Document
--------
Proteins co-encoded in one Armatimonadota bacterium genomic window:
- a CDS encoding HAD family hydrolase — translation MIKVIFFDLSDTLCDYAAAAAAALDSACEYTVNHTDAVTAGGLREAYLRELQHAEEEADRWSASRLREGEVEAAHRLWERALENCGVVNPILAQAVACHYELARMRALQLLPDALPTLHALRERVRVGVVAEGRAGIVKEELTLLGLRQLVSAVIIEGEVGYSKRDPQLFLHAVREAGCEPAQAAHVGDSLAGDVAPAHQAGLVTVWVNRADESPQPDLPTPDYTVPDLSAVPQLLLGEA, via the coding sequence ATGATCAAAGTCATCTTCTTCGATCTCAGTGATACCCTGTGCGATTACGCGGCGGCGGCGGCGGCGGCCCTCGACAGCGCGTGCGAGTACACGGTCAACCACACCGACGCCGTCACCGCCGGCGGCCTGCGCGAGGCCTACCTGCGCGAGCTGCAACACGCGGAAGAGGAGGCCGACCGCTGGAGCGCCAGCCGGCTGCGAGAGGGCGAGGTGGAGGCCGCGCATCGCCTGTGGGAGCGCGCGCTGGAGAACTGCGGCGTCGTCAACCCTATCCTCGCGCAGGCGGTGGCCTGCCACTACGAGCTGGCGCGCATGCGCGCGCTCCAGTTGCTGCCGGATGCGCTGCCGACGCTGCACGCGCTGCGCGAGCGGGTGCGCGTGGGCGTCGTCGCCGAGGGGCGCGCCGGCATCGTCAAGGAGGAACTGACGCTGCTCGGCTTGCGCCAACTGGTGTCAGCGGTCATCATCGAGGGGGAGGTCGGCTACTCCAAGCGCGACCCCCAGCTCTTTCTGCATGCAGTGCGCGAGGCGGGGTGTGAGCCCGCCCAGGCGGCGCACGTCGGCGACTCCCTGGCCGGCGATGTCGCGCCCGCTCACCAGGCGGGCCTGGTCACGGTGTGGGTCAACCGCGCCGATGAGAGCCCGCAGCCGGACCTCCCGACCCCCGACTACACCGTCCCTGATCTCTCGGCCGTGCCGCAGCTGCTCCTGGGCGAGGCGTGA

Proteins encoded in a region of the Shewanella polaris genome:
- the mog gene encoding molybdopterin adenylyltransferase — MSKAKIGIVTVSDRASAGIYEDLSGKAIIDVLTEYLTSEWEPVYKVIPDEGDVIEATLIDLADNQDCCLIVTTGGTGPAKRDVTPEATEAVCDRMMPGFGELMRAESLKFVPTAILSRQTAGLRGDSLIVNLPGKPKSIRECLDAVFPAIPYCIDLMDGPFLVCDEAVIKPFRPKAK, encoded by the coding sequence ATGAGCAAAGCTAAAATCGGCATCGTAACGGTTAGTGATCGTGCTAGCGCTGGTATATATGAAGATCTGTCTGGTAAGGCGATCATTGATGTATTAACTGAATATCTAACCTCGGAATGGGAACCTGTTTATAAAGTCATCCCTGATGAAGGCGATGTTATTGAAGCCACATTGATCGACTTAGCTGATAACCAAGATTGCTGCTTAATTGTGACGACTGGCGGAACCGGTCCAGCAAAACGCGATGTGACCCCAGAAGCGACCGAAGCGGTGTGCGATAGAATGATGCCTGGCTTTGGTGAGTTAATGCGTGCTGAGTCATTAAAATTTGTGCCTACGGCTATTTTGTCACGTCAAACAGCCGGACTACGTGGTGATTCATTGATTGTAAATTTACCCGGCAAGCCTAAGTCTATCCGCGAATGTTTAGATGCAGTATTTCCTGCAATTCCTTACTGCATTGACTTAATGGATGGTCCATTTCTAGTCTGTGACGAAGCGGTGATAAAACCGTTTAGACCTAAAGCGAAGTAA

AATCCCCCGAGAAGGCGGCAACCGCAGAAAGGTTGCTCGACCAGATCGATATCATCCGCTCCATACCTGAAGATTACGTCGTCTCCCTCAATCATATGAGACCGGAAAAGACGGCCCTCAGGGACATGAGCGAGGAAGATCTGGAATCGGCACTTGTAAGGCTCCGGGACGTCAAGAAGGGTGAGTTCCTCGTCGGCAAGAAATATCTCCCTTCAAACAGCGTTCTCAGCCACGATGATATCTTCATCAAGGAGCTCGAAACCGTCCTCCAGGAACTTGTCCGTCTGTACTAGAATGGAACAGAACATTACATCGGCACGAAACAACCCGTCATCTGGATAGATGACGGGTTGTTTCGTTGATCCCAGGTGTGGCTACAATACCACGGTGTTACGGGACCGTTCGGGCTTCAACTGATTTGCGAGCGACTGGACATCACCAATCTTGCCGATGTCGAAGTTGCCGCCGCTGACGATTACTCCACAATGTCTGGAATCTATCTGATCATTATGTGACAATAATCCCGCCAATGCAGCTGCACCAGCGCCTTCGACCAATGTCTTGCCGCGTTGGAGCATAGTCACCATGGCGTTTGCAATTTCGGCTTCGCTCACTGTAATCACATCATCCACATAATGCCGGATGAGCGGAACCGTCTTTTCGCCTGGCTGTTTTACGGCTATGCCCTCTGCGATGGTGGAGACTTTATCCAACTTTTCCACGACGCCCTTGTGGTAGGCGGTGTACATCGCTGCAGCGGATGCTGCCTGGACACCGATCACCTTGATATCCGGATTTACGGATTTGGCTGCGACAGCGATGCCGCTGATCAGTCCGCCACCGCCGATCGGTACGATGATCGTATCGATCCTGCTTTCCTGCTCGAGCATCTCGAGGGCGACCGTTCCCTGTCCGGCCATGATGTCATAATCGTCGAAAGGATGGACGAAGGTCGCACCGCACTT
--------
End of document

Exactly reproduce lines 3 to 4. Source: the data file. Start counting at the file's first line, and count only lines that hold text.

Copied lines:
Proteins encoded in a region of the Shewanella polaris genome:
- the mog gene encoding molybdopterin adenylyltransferase — MSKAKIGIVTVSDRASAGIYEDLSGKAIIDVLTEYLTSEWEPVYKVIPDEGDVIEATLIDLADNQDCCLIVTTGGTGPAKRDVTPEATEAVCDRMMPGFGELMRAESLKFVPTAILSRQTAGLRGDSLIVNLPGKPKSIRECLDAVFPAIPYCIDLMDGPFLVCDEAVIKPFRPKAK, encoded by the coding sequence ATGAGCAAAGCTAAAATCGGCATCGTAACGGTTAGTGATCGTGCTAGCGCTGGTATATATGAAGATCTGTCTGGTAAGGCGATCATTGATGTATTAACTGAATATCTAACCTCGGAATGGGAACCTGTTTATAAAGTCATCCCTGATGAAGGCGATGTTATTGAAGCCACATTGATCGACTTAGCTGATAACCAAGATTGCTGCTTAATTGTGACGACTGGCGGAACCGGTCCAGCAAAACGCGATGTGACCCCAGAAGCGACCGAAGCGGTGTGCGATAGAATGATGCCTGGCTTTGGTGAGTTAATGCGTGCTGAGTCATTAAAATTTGTGCCTACGGCTATTTTGTCACGTCAAACAGCCGGACTACGTGGTGATTCATTGATTGTAAATTTACCCGGCAAGCCTAAGTCTATCCGCGAATGTTTAGATGCAGTATTTCCTGCAATTCCTTACTGCATTGACTTAATGGATGGTCCATTTCTAGTCTGTGACGAAGCGGTGATAAAACCGTTTAGACCTAAAGCGAAGTAA